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Tuesday, April 2, 2013

Ten White Geese by Gerbrand Bakker

When I finished this novel, I wasn't sure if I liked it or not, but I realized that I had said several times while reading it that it was good, and I looked forward to reading more each night.  And then  I kept thinking about it after it was over.  So, I enjoyed it.  One of the brilliant elements in this book, perhaps the best element, is the inclusion of bits of poetry by The Belle of Amherst, Emily DickinsonThis book is translated from the Dutch, giving it a European feel that I like.  The main poem begins, "Ample make this bed.  Make this bed with awe; In it wait till judgement break, Excellent and fair."  There's a second verse that's just as good.  I had never heard this poem before, and I checked my own little volume of Dickinson poetry, but it wasn't there.  So right in the beginning, we are given the gift of this exquisite little verse.  When the book opens, we can tell the main character is female and that she's in a rural area of Europe (it turns out to be Wales).  Like Dickinson's poetry, there's a lot of symbolism in this novel, such as a stone circle, black sheep, white geese, and roses.  The farmhouse itself calls forth the past, with its claw-foot bathtub, worn floorboards, fireplaces and wood-burning stove.  Just as Emily Dickinson hid from society, our main character Emilie has run to this place to do the same.  Emilie is a scholar of Dickinson, and so the poetry is infused even into her thoughts.  It's November and the days are getting shorter (time is getting shorter), and the geese are disappearing one by one.  Emilie begins to smell, emanating from herself, the odor of the dead widow who had lived in this farmhouse, and the elegiac nature of all these omens is expressed in another short stanza of Dickinson's:  Presentiment is that long shadow on the lawn, Indicative that suns go down. . . (I won't tell you the rest).  Men come and go in Emilie's life, and like most women, she has to fend off a few who are toxic.  She is grieving and experiencing loss, and we know this because she cuts her hair off.  She begins to reject eating animals, and in her new, stripped-down life,  finds her own compassion.  If you're like me, this book will haunt you a little, and things will click into place in your mind later.  Why is she seeing butterflies in December?  If she's so homesick, why doesn't she call home?  This is one of those books that bears a second reading someday.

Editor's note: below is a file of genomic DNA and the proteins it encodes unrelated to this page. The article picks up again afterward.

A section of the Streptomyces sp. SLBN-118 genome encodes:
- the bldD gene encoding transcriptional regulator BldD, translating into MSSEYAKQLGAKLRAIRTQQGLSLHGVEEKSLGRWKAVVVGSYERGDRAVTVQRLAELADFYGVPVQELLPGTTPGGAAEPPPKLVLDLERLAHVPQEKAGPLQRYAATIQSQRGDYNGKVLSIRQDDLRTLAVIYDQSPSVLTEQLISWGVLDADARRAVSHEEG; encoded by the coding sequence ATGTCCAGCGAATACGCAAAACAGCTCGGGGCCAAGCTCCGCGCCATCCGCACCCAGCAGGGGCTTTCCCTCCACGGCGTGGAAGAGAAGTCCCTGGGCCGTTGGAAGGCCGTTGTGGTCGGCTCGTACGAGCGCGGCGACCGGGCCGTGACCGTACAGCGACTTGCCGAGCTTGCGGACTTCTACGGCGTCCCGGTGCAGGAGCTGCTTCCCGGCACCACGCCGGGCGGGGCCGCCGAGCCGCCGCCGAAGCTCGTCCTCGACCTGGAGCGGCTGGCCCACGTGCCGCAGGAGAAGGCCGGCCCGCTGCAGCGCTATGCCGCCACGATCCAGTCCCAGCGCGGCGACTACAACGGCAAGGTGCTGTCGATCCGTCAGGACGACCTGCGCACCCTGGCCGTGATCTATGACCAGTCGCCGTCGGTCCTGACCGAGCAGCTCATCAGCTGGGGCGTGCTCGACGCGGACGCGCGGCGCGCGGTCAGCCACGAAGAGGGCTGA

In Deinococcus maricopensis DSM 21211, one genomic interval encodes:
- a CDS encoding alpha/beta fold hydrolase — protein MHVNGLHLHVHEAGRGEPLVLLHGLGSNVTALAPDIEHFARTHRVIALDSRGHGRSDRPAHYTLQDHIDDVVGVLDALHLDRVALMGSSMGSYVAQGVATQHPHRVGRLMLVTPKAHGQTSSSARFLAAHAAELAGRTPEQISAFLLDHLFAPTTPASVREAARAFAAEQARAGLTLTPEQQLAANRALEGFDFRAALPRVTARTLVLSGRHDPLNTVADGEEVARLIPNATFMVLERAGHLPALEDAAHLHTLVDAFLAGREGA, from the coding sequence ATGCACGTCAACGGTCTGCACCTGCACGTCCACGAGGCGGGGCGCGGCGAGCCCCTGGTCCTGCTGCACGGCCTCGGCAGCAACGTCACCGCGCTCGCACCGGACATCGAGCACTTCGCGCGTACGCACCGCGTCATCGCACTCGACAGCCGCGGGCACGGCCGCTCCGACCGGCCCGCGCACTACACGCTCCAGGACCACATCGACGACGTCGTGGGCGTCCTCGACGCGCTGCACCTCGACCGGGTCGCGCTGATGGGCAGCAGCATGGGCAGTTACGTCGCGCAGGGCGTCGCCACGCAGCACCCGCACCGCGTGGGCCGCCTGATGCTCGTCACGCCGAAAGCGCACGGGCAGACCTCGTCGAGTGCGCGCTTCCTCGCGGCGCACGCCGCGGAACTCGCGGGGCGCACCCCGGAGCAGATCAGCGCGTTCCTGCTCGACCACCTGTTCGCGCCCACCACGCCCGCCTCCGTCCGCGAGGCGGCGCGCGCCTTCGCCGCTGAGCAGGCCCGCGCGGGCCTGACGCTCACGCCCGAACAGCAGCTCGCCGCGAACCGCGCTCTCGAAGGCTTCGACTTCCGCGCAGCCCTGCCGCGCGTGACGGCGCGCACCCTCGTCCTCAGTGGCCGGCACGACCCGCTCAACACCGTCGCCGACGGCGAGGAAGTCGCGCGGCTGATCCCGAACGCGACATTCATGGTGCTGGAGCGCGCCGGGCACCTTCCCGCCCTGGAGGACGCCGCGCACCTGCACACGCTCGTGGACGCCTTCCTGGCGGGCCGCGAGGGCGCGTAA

If you are now intrigued by Emily Dickinson, you may like this other historical fiction novel I read some years ago:  The Sister by Paola Kaufmann.  It delves much more into the poetry and everyday life of the enigmatic Dickinson.

In closing, here's a Dickinson stanza that I would have included in this book:  Because I could not stop for Death, he kindly stopped for me. The carriage held but just ourselves and Immortality. . .

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